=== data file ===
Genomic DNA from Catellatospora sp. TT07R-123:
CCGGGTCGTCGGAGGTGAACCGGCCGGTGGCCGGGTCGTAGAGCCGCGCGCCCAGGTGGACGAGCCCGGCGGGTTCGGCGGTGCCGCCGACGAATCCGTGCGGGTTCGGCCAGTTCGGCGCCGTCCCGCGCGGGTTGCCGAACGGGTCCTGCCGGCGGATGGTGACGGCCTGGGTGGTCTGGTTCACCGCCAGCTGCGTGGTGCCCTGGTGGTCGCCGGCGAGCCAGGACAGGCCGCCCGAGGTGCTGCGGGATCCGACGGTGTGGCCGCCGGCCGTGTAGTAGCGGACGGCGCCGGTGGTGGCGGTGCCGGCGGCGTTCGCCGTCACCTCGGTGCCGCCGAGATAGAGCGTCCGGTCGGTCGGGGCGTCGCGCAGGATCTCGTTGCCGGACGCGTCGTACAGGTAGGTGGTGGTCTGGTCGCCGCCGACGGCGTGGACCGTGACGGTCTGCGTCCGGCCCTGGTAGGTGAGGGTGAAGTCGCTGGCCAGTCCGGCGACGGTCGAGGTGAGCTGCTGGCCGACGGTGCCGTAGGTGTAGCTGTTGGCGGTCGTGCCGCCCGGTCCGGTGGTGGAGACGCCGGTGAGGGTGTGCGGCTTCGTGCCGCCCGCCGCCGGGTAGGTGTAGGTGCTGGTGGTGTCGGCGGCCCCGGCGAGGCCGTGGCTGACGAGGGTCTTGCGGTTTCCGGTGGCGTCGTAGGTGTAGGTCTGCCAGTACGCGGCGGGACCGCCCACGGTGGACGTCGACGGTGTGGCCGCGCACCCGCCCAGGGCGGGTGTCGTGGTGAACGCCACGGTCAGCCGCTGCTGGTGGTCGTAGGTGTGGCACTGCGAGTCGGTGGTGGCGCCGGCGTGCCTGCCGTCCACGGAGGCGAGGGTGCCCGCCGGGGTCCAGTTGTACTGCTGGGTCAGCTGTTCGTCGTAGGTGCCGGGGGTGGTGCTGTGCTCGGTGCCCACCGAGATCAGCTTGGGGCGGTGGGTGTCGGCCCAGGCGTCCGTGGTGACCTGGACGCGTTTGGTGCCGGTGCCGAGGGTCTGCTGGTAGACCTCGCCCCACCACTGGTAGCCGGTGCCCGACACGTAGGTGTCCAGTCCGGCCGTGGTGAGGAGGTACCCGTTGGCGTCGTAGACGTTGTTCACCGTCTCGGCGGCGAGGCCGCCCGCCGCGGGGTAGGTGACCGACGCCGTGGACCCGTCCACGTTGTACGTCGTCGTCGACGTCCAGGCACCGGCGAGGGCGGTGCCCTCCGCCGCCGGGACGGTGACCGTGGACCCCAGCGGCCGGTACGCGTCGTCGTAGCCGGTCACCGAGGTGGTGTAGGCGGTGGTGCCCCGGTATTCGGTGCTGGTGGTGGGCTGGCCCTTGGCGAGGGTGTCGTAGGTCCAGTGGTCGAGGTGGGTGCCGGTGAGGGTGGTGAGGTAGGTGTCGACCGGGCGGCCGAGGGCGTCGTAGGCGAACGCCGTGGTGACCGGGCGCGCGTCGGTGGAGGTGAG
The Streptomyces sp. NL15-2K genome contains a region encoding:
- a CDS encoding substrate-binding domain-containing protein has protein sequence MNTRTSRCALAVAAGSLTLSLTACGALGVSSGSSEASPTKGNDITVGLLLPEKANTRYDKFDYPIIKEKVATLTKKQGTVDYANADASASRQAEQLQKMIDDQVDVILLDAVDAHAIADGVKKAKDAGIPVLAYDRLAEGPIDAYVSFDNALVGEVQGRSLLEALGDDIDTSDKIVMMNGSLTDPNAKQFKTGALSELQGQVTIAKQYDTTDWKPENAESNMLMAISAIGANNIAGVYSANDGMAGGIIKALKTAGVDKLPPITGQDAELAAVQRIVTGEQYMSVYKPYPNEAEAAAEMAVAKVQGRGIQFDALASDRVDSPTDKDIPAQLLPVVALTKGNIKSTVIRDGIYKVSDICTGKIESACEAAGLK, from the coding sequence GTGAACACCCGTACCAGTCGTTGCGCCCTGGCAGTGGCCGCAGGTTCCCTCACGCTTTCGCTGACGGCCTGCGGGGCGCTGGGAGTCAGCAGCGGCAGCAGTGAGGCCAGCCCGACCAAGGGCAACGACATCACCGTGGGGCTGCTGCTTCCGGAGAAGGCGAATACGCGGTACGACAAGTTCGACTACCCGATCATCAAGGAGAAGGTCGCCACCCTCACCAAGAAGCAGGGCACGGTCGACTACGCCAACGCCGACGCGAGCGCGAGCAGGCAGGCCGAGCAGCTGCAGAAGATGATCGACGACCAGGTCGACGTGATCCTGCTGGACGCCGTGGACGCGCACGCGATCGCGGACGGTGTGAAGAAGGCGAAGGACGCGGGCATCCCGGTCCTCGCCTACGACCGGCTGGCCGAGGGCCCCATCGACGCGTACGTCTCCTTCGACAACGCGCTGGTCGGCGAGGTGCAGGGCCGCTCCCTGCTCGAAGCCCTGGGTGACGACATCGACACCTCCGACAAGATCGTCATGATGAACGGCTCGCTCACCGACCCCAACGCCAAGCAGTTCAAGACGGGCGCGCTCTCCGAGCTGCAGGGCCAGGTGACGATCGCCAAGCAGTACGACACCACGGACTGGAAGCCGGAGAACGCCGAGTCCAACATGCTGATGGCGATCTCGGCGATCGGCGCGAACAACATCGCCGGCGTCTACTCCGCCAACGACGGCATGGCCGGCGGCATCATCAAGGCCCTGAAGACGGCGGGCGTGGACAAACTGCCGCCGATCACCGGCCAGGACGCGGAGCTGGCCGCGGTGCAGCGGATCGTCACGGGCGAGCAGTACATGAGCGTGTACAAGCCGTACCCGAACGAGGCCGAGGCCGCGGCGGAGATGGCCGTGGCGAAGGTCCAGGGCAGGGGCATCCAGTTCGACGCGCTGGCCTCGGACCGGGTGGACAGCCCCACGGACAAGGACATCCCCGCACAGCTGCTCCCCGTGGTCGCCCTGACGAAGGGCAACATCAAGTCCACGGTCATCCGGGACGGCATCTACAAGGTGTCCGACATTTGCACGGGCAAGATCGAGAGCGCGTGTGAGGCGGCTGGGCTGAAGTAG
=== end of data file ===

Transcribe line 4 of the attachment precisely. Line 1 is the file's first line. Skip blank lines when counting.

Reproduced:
- a CDS encoding substrate-binding domain-containing protein has protein sequence MNTRTSRCALAVAAGSLTLSLTACGALGVSSGSSEASPTKGNDITVGLLLPEKANTRYDKFDYPIIKEKVATLTKKQGTVDYANADASASRQAEQLQKMIDDQVDVILLDAVDAHAIADGVKKAKDAGIPVLAYDRLAEGPIDAYVSFDNALVGEVQGRSLLEALGDDIDTSDKIVMMNGSLTDPNAKQFKTGALSELQGQVTIAKQYDTTDWKPENAESNMLMAISAIGANNIAGVYSANDGMAGGIIKALKTAGVDKLPPITGQDAELAAVQRIVTGEQYMSVYKPYPNEAEAAAEMAVAKVQGRGIQFDALASDRVDSPTDKDIPAQLLPVVALTKGNIKSTVIRDGIYKVSDICTGKIESACEAAGLK, from the coding sequence GTGAACACCCGTACCAGTCGTTGCGCCCTGGCAGTGGCCGCAGGTTCCCTCACGCTTTCGCTGACGGCCTGCGGGGCGCTGGGAGTCAGCAGCGGCAGCAGTGAGGCCAGCCCGACCAAGGGCAACGACATCACCGTGGGGCTGCTGCTTCCGGAGAAGGCGAATACGCGGTACGACAAGTTCGACTACCCGATCATCAAGGAGAAGGTCGCCACCCTCACCAAGAAGCAGGGCACGGTCGACTACGCCAACGCCGACGCGAGCGCGAGCAGGCAGGCCGAGCAGCTGCAGAAGATGATCGACGACCAGGTCGACGTGATCCTGCTGGACGCCGTGGACGCGCACGCGATCGCGGACGGTGTGAAGAAGGCGAAGGACGCGGGCATCCCGGTCCTCGCCTACGACCGGCTGGCCGAGGGCCCCATCGACGCGTACGTCTCCTTCGACAACGCGCTGGTCGGCGAGGTGCAGGGCCGCTCCCTGCTCGAAGCCCTGGGTGACGACATCGACACCTCCGACAAGATCGTCATGATGAACGGCTCGCTCACCGACCCCAACGCCAAGCAGTTCAAGACGGGCGCGCTCTCCGAGCTGCAGGGCCAGGTGACGATCGCCAAGCAGTACGACACCACGGACTGGAAGCCGGAGAACGCCGAGTCCAACATGCTGATGGCGATCTCGGCGATCGGCGCGAACAACATCGCCGGCGTCTACTCCGCCAACGACGGCATGGCCGGCGGCATCATCAAGGCCCTGAAGACGGCGGGCGTGGACAAACTGCCGCCGATCACCGGCCAGGACGCGGAGCTGGCCGCGGTGCAGCGGATCGTCACGGGCGAGCAGTACATGAGCGTGTACAAGCCGTACCCGAACGAGGCCGAGGCCGCGGCGGAGATGGCCGTGGCGAAGGTCCAGGGCAGGGGCATCCAGTTCGACGCGCTGGCCTCGGACCGGGTGGACAGCCCCACGGACAAGGACATCCCCGCACAGCTGCTCCCCGTGGTCGCCCTGACGAAGGGCAACATCAAGTCCACGGTCATCCGGGACGGCATCTACAAGGTGTCCGACATTTGCACGGGCAAGATCGAGAGCGCGTGTGAGGCGGCTGGGCTGAAGTAG